Once the application is submitted to the USPTO, there is a 3 month waiting period before it is assigned to an examining attorney. When I say 3 months, that’s not a hard and fast rule. The USPTO tries to adhere to it but sometimes it can take longer. There are mechanisms to try and speed this up, but it will cost you. However, if it is important to your brand be sure to discuss those options with your attorney. Once that 3 months is over then the examining attorney will review the file. This might take another 1 or 2 months, it all depends on how busy they are.

  1. The trademark application is reviewed

As I said, the examiner may take 1 or 2 months to review the application. After their review, there are two options. One, they say everything looks good and they send you on to publication (explained below). Or two, you receive what is called an office action (I will provide more information on office actions in a future article). Office actions are handed out very regularly and they will vary in severity. They will always slow the timeline down because the examiner must review your answer to this office action and determine the outcome of your application based on that answer. If it is a substantive action it could take a few months for your attorney to get the answer together before even answering. But, you have 6 months to answer any office action you receive. Expect this point to take anywhere from 1 to 4 months before you hear anything from the examiner.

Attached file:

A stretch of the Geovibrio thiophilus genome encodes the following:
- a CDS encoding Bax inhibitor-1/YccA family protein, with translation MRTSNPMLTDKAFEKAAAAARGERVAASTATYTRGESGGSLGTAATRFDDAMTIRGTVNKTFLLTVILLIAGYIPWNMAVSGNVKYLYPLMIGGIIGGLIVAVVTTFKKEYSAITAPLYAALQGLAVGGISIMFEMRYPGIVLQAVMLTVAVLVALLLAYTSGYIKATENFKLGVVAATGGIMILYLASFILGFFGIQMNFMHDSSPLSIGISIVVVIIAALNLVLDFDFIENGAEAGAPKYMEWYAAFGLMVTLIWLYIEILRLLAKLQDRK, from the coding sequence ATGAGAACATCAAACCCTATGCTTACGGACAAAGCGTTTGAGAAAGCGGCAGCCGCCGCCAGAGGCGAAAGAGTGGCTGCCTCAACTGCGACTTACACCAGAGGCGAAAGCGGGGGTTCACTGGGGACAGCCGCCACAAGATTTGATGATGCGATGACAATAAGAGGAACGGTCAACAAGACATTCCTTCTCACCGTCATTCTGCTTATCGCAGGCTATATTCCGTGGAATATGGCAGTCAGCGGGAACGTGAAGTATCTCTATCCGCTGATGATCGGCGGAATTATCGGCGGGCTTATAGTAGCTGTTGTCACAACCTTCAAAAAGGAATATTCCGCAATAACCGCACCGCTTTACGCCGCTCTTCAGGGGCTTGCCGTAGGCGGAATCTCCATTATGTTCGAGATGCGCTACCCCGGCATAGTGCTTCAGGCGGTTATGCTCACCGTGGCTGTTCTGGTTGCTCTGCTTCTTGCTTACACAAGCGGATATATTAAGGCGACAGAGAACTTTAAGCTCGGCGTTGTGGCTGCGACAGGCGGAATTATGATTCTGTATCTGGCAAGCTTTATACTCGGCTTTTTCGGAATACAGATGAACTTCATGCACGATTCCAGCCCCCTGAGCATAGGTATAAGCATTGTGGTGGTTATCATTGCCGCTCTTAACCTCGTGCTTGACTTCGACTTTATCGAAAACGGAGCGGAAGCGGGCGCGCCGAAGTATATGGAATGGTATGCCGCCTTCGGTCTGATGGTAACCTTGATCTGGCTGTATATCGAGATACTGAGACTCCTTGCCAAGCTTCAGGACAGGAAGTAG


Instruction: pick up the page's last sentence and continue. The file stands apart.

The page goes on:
1. Everything is approved and we get moved to publication

This is great! If there are no office actions, or the answer to the office action is accepted, then you are moved to publication. This is when the USPTO publishes your mark and gives anyone who may feel your mark is infringing on theirs or is too close to theirs, the chance to oppose you. They have 30 days to file their opposition. I won’t discuss oppositions here today because that could be an entire series of articles, but hopefully, you have done the proper research, and this won’t happen to you.

  1. You’re officially official!

Congratulations! You made it through the 30 day opposition period and you are officially registered on the principal register with the USPTO. You now have all of the rights and protections you need to conquer the world under your chosen trademark.

As you can see, the total timeline can vary greatly depending on what happens. If you filed a 1b application and not a 1a application, add an additional 6 months after number 6 in which you have to file a statement of use or risk losing your mark. Overall, I have seen the process take 6 months and almost 2 years. But, there are ways to predict how long it may take at any given point, and if you’re working with an attorney they will keep you apprised of all that is happening, so have no fear. And as a side note, these aren’t all the possibilities but rather a general best-case scenario timeline to fill you in on the process of getting a trademark application submitted and approved.

As always, if you have questions or are ready to move forward with your trademark application, Alan Feldstein, Esq., paralegal Ellie Sladic and I are here to help. Just send an email to [email protected]. We do our best to make the process as swift and painless as possible!

Please note this article is for information only and not to be construed as legal advice; it does not create an attorney-client relationship. [© Shannon Montgomery, Supplement Counsel, 2020.  All rights reserved.]